Cramer talked about ABB and selling ABB into a rally because you can pick up ABB cheaper. In fact you hear it everywhere. Sell into the rally.

Is it right to sell into a bear rally? I decided to pursue this using numbers and came to conclusion that selling into a bear rally is wrong. This is based on the assumption that you are out of the market wanting to get in, and not in the market wanting to get out.

Assuming we have perfect timing then the following buy and sell scenario could be defined.


We buy at zero, sell at X, buy at Y, and then in some time in the future sell again at X. The total profit for this situation is (X) + (X +Y). Not lets take the situation where we don’t sell at X, but still buy at Y. The total profit is still (X) + (X +Y), with the difference being that in scenario 2 you have double the share count.

In Excel terms the calculations are as follows.


The gains are completely identical, with the difference being the footprint in total share count. You could argue that using the second approach you setup a larger risk.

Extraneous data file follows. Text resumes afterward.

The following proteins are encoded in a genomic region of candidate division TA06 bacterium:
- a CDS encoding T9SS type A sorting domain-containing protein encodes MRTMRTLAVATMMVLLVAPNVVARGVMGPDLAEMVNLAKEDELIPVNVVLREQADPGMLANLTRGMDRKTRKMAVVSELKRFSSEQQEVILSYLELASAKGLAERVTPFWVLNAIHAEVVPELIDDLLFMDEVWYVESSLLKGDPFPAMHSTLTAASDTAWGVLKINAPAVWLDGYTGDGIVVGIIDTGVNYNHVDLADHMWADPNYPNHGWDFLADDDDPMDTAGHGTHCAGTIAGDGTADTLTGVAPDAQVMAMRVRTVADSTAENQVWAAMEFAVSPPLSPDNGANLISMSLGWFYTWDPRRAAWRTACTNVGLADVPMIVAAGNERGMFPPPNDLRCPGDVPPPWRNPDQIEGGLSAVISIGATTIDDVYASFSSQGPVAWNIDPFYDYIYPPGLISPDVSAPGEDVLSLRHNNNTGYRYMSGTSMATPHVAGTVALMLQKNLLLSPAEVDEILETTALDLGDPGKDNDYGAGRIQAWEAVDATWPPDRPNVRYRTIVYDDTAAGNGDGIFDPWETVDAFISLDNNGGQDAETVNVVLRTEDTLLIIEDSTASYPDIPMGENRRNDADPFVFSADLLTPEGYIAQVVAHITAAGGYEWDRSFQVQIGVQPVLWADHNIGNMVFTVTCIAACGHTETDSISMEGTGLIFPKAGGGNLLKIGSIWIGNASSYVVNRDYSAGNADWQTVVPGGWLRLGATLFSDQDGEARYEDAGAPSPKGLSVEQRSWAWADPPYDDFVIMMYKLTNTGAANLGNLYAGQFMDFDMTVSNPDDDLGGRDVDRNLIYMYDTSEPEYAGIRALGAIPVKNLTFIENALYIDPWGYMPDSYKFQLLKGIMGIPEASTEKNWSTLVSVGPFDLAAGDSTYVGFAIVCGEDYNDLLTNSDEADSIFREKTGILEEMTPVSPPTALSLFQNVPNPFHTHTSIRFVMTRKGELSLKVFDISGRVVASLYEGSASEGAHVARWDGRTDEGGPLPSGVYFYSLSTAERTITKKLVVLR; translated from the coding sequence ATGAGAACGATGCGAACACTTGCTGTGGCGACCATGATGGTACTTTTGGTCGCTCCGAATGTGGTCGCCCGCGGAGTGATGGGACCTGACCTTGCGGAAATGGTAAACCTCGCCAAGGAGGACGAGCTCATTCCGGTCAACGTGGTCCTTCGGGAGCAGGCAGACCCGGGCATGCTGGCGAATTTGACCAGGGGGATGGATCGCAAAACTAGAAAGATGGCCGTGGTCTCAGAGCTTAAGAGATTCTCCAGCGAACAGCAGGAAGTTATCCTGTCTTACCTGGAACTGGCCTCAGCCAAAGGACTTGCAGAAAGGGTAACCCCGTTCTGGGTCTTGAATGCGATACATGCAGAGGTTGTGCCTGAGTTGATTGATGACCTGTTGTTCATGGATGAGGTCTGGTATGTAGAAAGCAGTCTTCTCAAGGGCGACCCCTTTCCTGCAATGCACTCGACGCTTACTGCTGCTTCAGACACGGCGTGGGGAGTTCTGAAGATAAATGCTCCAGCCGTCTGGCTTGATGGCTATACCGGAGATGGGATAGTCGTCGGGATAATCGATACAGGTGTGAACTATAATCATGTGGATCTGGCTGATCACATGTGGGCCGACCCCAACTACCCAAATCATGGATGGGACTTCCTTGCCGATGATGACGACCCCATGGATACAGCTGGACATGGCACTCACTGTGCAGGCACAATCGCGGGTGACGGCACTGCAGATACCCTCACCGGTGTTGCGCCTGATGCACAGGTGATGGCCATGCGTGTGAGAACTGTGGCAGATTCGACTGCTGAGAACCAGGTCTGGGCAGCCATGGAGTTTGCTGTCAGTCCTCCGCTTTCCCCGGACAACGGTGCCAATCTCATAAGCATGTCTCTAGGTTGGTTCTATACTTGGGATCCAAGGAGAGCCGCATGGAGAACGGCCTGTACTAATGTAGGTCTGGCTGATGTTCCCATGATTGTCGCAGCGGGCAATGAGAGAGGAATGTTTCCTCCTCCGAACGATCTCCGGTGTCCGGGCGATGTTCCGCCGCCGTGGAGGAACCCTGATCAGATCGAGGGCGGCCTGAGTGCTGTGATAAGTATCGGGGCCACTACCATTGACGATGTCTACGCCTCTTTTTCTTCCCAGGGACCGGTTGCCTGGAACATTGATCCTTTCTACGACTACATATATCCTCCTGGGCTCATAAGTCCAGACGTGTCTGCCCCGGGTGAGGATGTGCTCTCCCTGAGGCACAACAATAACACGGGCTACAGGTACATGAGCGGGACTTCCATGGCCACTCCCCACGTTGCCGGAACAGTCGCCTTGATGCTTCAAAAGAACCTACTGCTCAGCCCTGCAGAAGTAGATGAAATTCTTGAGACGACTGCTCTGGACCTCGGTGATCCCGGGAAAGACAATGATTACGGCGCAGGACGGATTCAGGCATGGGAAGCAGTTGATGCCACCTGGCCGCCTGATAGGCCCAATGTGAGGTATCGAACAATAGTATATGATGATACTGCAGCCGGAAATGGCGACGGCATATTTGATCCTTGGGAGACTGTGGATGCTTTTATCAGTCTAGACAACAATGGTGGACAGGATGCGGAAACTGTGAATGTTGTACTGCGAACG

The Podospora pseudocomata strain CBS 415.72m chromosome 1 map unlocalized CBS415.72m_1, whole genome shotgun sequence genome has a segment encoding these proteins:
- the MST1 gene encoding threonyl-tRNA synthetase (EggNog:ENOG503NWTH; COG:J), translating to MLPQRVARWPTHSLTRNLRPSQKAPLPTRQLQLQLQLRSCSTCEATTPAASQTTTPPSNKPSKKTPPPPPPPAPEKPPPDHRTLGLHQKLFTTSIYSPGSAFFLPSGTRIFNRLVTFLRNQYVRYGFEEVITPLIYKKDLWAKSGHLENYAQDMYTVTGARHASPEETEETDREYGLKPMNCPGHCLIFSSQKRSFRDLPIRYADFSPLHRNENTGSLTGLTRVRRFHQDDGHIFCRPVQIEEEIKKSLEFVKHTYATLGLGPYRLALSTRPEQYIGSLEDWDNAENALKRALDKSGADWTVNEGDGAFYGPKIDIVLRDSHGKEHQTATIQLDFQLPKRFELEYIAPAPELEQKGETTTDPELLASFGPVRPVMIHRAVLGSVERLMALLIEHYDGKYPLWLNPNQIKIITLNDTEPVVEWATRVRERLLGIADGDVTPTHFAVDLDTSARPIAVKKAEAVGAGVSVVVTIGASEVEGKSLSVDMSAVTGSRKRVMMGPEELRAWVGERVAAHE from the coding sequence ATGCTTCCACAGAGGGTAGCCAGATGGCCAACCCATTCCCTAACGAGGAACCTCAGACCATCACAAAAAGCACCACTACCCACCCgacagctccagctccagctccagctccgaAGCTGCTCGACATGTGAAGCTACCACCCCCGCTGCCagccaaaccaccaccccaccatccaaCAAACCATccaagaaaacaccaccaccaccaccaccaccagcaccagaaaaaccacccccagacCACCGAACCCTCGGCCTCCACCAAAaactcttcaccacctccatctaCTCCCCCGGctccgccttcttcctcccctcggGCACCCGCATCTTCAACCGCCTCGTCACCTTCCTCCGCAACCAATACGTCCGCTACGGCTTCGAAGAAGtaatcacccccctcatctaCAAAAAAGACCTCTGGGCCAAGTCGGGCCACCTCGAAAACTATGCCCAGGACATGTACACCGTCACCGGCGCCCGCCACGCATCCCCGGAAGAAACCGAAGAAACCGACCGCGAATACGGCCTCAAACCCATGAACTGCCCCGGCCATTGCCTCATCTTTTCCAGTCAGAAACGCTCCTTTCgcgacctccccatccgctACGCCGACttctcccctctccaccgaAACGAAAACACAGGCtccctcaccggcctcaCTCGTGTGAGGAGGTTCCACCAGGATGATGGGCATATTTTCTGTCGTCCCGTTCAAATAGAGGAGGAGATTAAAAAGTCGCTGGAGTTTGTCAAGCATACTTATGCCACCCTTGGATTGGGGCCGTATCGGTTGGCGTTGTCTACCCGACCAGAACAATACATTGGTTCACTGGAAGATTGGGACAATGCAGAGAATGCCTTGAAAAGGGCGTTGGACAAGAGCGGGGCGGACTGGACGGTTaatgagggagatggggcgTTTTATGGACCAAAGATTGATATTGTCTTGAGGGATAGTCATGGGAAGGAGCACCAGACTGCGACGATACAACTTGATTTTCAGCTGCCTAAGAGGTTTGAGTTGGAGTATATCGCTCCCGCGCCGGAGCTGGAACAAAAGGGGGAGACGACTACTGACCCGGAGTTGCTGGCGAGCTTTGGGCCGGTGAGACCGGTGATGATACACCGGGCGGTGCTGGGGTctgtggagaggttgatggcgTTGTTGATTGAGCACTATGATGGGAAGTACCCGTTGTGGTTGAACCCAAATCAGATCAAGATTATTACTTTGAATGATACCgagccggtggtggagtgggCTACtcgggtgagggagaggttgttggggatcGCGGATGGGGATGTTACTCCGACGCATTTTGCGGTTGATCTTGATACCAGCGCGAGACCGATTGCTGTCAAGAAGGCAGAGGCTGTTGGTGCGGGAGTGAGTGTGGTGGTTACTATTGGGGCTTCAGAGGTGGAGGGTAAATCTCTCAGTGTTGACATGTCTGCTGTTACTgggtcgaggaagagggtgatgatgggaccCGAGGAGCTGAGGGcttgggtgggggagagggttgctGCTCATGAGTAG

The problem with selling into a bear rally is that you don’t actually know if prices will go down. Cramer says they will, but can you be sure? Consider the following scenario.


In this scenario the total gain is X for both buy sell situations. Though there is a big difference in that the selling occurs at different points in time. And here is where I want to make my point.

The second X value depends entirely on when you bought. There are two situations when buying; a bull market or bear market. If you buy in a bear market then you buy a stock at depressed values. If you buy in a bull market then you buy a stock at inflated values. Thus the end values in the medium term of a particular stock will resemble the following graphs.


My assertion is that the probability of a stock ending higher in a bear market is higher than a stock ending higher in a bull market. And likewise the probability of a stock ending lower in a bull market is higher than a bear market. Thus buying and selling in a bear market is pointless since you don’t know if the stock will drop to previous levels.

The key is to buy in bear markets and sell in bull markets. It is very simple theory yet we don’t do it because of greed and fear. In a bull market we are making money and want to make as much money as possible. And in a bear we are afraid of loosing since buying implies buying into the abyss. In either situation you are playing against emotions and is hard to do for most people.